Nearby are Tennoji Park, the city's newly refurbished Zoological Gardens, and the National Art Museum . On the slope between Matsuyamachi-suji (think motorbike shops) and Tanimachi-suji is the main concentration of shrines and temples. Do not miss the avant-garde Isshinji Temple and the grand Shitenno-ji Temple , reputedly the nation's oldest. Mixed amongst these you will not be able to ignore the scores of love hotels, often notable for their far-fetched and wacky decor.
For some more ancient history, visit Osaka Castle, the seat of Japan's unifying lord, Hideyoshi Toyotomi. Nearby is Kyobashi, home to Osaka Business Park. A walk around the river between Kyobashi and Tenma is worth it for the peaceful riverside paths and the elegant old buildings.
Finally, for a day of fun with a bit of sea air there is the newly developing harbor area of Nanko, where the main attraction is a very modern aquarium.
The Japanese have a special term that sums up the people of Osaka: kuidaore, which literally means "eat till you drop." This is good news for visitors. Whatever tickles your fancy is available here, whether it be a local specialty or something from one of the far off corners of the globe. In Osaka you can dine on the tightest of budgets or splurge and spend a month's wages on one meal. The choice is yours!
Okonomiyaki, a thick savory pancake made of shredded cabbage and diced seafood or meat, is a famous Osaka dish that has now spread throughout Japan. It is often grilled by diners at their tables and usually topped with a brown sauce, a sprinkle of dried seaweed powder, and shaved bonito flakes. Check out Kiji Umeda to sample some of the best of this local favorite.
Then, of course, there's sushi, but although you will find many restaurants serving it, such as Kakiyasu in the Hep Navio shopping center and Daidaiya , you should also make a point of trying some of the regional flavors, such as Kagoshima-style noodles from Kamitora , where they make them fresh by hand. For a substantial meal at rock bottom prices, there is an amazing selection of restaurants specializing in noodles here, and if eating them while enjoying a fantastic view of the city sounds good to you, try out the soba and udon noodles at Kineya . Or for something really special, try chanko ryori, the staple fare of sumo wrestlers in training, at Gomasuri Chanko .
The top Japanese restaurants in Osaka, such as Kanidoraku Honten , serve kaiseki ryori. Be prepared to pay top prices in these restaurants, but what you get for your money is a total culinary experience. Waitresses in kimonos will serve you a gorgeous selection of seasonal seafood and vegetables, including sashimi, tempura, boiled vegetables, pickles and soup, artistically laid out on exquisite ceramic platters. Not to worry though, you can still get great, authentic Japanese food without the high price tag and elaborate service at such comfortable, yet traditional places like Wakamatsu .For something even less formal but just as delicious, try the okonomiyaki at Sennichimae Hatsuse , which has been making the local speciality since 1945.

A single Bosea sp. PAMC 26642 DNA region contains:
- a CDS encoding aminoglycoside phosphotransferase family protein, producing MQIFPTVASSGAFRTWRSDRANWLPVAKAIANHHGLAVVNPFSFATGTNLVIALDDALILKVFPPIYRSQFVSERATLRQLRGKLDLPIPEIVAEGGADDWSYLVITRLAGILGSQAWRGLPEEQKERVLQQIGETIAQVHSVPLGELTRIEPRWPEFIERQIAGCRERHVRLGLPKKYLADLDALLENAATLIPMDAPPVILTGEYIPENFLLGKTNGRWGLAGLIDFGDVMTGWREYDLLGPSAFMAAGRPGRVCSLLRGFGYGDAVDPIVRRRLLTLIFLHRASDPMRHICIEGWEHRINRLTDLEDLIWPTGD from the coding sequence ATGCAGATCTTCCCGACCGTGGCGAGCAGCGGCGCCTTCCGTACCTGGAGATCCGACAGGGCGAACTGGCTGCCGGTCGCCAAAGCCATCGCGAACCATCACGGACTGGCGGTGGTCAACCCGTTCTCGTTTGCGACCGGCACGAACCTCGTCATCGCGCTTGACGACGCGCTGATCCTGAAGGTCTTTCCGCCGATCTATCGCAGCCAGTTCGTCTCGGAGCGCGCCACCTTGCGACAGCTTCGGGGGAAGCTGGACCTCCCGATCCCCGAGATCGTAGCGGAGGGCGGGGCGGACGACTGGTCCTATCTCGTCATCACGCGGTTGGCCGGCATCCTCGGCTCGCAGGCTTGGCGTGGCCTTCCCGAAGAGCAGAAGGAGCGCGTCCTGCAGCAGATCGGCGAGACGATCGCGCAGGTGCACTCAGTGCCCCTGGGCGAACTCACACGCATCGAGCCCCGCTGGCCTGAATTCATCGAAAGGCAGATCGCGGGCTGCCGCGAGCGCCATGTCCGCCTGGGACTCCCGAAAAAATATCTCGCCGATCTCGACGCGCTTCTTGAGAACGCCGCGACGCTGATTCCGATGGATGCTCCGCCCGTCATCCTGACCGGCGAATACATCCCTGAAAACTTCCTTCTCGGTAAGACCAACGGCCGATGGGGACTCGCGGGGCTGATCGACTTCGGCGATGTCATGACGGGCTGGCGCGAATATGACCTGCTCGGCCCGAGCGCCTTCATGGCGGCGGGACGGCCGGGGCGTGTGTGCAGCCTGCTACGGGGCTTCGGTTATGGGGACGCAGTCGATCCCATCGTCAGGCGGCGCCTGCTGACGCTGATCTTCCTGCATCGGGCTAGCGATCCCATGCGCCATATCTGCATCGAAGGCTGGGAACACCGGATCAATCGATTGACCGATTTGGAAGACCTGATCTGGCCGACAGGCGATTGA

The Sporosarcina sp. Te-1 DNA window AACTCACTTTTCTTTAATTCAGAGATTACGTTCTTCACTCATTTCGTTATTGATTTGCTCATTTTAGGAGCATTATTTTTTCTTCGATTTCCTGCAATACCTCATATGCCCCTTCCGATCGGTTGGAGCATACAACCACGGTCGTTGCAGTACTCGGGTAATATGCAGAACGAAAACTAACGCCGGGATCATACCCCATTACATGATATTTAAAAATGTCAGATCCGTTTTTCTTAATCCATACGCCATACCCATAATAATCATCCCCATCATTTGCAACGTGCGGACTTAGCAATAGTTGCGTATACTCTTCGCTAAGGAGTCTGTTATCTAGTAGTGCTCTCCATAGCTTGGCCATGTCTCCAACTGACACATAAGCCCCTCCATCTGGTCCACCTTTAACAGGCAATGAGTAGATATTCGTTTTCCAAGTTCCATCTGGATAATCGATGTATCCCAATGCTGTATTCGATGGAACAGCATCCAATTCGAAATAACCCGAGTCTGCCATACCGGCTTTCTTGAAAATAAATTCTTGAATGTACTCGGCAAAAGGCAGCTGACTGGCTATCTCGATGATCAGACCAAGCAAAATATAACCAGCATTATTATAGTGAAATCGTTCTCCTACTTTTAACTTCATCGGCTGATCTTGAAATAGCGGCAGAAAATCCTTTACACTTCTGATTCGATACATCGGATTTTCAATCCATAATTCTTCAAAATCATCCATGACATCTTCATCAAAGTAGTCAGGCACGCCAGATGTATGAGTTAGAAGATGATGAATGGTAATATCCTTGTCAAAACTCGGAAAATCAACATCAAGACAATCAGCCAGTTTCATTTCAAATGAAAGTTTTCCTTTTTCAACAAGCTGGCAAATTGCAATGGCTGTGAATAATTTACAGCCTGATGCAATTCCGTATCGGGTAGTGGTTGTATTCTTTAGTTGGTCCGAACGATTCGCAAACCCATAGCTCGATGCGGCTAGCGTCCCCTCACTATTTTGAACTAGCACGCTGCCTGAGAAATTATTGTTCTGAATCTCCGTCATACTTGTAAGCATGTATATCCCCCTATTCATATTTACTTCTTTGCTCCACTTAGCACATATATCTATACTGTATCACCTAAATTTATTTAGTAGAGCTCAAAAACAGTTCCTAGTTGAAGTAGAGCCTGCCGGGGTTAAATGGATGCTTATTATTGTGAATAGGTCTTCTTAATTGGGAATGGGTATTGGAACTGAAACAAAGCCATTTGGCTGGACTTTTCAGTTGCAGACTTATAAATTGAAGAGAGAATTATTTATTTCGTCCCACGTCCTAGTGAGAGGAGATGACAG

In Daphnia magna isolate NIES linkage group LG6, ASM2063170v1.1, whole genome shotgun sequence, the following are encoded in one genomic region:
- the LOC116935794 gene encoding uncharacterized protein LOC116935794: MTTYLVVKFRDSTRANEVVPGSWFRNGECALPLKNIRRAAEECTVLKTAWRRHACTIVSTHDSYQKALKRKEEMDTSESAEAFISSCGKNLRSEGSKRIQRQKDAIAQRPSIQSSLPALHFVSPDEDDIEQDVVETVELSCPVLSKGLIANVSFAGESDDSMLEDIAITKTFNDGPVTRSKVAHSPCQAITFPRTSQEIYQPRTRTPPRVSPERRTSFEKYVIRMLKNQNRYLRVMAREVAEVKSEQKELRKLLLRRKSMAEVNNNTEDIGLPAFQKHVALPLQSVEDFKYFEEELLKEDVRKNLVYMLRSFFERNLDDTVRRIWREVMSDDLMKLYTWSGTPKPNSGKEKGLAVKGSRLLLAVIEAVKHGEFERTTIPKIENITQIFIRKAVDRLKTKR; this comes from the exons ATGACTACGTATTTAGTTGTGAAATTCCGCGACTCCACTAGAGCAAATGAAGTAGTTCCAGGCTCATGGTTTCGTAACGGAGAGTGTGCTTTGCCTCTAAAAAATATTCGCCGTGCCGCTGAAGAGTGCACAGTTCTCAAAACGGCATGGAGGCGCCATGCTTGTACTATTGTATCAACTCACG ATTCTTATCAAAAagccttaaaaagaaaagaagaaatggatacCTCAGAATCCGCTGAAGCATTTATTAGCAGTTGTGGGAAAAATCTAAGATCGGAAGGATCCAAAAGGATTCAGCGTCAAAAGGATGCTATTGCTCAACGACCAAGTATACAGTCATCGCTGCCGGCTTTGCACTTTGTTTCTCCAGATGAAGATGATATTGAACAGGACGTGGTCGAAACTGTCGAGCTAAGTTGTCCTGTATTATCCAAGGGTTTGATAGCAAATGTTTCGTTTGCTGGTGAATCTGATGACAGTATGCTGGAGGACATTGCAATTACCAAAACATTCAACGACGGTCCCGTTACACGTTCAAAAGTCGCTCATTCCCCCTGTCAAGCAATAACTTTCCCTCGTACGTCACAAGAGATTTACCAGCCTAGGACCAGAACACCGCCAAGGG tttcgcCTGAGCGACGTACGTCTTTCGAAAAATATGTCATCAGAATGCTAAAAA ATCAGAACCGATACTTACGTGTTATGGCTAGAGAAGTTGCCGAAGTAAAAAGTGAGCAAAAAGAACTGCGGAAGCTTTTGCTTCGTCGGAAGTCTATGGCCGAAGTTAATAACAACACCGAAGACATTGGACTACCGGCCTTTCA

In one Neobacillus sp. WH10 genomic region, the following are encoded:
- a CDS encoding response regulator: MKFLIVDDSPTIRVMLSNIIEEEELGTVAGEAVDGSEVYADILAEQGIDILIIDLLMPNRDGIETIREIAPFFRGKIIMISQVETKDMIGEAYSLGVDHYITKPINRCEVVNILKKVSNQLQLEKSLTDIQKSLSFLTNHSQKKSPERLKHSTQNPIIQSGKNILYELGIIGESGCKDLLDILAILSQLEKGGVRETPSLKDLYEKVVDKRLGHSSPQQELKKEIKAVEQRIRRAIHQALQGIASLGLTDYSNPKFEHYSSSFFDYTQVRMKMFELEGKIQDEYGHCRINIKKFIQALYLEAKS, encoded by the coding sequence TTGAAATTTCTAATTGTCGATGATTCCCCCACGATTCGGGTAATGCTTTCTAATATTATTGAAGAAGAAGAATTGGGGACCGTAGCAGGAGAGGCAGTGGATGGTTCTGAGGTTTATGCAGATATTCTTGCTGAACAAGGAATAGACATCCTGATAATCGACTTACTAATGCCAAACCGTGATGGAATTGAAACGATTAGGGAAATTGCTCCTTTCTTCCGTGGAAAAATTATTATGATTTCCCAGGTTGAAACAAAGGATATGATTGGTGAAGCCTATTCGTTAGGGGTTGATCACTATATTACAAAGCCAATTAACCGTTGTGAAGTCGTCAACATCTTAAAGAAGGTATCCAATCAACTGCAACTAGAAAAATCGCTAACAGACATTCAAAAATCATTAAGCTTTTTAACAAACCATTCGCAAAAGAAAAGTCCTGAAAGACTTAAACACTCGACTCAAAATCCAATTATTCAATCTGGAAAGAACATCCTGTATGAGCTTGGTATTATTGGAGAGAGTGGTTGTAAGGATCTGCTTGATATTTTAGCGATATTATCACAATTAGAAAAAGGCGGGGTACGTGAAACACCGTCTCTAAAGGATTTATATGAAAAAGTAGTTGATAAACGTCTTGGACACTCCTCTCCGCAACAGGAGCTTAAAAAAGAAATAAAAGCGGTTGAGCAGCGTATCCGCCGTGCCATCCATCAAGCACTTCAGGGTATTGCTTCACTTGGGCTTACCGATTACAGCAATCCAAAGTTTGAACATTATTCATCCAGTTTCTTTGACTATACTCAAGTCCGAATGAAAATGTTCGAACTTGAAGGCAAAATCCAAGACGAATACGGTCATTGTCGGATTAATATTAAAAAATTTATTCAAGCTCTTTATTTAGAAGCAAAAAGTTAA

Osaka is also blessed with European restaurants that cover just about every country on that continent, and Chuo-ku is one of the best places to find your favorite international cuisines. If Italian is what you're after, the seasonal menu at Pietra Santa is sure to please, or for tastes from the Asian mainland, sample Thai at Krungtep or indulge in Indian cuisine at Bombay Kitchen Shinsaibashi , a popular local spot. England ( Pig & Whistle ) and Ireland ( Key Point ) are also well represented in the form of pubs that serve pub fare accompanied by British and Irish beers.
One of the biggest attractions in Konohana-ku is Universal Studios Japan , and like its American counterparts, the Universal Citywalk Osaka is a great place to go to find some favorite, albeit more Western, flavors like BubbaGump Shrimp , a chain familiar to many Americans. Wolfgang Puck Cafe offers the celebrity chef's signature style of California-style cuisine to tourists visiting the Citywalk, and Kua' Aina is the place to go if you're craving a burger and fries that have a Hawaiian flair. For those not headed to Universal Studios, the Hard Rock Cafe is another well-known option in Konohana-ku, where hopeful visitors may have the chance to catch a glimpse of some of their favorite celebrities from both the music and movie industries.
If you had to name just one thing not to be missed during a visit to Osaka, it might just be the food. From the foreign to the downright familiar, it's all available here, and it's everywhere. So whether your preference is to lounge in a fine restaurant, or snack on a local specialty from the cart of one of the city's many ubiquitous street food vendors, there will be no shortage of options in this fantastic food-lovers paradise.